Britain Accuses Iraq of "Obvious Falsehood" in Declaration
Although the U.K. is continuing to analyze the Iraqi document, Foreign Minister Jack Straw accused Iraq of failing to account for numerous chemical and nerve agent stockpiles.
“This will fool nobody,” Straw said in a statement. “If Saddam persists in this obvious falsehood, it will become clear that he has rejected the pathway to peace laid down in [United Nations] Resolution 1441.”
The U.N. resolution ordered Iraq to report all weapons of mass destruction programs, components and plans including those that might also have civilian use.
Straw said that U.N. weapons inspectors should step up their efforts to confirm or refute the Iraqi claims put forward in the declaration.
“[W]e have always said that we would want the declaration tested by hard questions and robust inspections,” Straw said. “Saddam can be in no doubt by now that Resolution 1441 offers him the final opportunity to comply honestly and openly.”
The British statement appeared to echo growing concern in the White House that the Iraqi declaration may amount to a breach of the U.N. resolution. If the U.S. accuses the Iraqis of breaking the agreement, it could pave the way for military action against the Persian Gulf state.
White House spokesman Ari Fleischer told reporters Wednesday that President Bush was concerned about the lack of information in the report and was discussing the issue with his national security team.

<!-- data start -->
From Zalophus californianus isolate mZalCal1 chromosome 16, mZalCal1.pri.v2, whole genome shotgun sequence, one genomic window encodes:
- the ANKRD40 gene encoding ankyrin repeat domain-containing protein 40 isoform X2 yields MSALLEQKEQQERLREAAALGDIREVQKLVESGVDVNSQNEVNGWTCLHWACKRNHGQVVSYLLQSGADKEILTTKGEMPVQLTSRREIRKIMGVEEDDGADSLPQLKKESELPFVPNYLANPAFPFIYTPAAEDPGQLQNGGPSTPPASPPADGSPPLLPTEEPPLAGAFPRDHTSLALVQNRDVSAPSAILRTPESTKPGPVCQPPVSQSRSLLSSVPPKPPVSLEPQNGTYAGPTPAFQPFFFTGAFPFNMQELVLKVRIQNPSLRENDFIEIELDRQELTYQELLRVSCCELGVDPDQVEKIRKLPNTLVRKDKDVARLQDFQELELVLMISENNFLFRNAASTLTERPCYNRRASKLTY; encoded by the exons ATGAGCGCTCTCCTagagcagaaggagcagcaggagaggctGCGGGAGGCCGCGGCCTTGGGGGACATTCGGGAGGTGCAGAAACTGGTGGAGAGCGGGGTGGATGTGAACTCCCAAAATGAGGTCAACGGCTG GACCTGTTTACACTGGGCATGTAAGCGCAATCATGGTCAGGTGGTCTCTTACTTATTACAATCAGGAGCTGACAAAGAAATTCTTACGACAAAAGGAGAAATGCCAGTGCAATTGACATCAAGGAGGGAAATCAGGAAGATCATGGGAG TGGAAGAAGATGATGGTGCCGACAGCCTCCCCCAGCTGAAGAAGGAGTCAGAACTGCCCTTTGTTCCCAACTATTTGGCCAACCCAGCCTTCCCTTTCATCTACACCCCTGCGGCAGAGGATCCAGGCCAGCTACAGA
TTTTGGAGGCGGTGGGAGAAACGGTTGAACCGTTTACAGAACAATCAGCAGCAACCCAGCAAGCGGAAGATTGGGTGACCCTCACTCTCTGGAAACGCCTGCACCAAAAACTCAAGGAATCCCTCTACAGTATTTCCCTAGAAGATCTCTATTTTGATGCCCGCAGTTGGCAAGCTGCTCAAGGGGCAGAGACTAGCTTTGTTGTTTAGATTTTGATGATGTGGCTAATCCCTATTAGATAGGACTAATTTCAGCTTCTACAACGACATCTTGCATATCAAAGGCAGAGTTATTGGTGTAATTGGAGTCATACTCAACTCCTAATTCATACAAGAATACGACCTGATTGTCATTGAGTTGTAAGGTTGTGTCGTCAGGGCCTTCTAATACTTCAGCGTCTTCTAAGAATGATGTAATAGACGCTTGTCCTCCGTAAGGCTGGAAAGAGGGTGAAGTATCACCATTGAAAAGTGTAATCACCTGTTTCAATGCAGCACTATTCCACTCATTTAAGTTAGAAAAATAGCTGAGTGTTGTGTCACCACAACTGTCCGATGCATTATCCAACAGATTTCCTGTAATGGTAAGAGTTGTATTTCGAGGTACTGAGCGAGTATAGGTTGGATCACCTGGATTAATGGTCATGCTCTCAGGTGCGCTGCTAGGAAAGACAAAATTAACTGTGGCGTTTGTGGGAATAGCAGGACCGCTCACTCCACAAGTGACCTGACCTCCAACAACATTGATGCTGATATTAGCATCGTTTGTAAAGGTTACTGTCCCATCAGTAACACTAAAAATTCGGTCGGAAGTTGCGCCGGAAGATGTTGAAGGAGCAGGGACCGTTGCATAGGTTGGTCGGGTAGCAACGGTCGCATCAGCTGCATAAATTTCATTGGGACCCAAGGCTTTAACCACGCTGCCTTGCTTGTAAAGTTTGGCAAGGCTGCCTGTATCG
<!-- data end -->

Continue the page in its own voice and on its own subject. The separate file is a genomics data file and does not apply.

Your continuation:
“We have learned much about the declaration although the review is not complete,” Fleischer said. “The president is concerned about omissions in the declaration and about problems in the declaration.”
Secretary of State Colin Powell said Monday the U.S. was not satisfied by the Iraqi report, but would not discuss specifics.
“We’ll withhold making a final judgment or final statement until we have completed our analysis, completed our discussions,” Powell said.
Fleischer confirmed that talks within the administration were continuing.
“The United States will continue to push the very deliberate approach in dealing with the issue and the potential consequences,” he said.
The U.S. is expected to release its official response to the Iraqi dossier later this week.
At the U.N., chief weapons inspector Hans Blix was set to report his team’s analysis of the report to the Security Council on Thursday. Both Straw and Fleischer said their countries wanted to hear the assessment of the international inspectors before considering any next steps.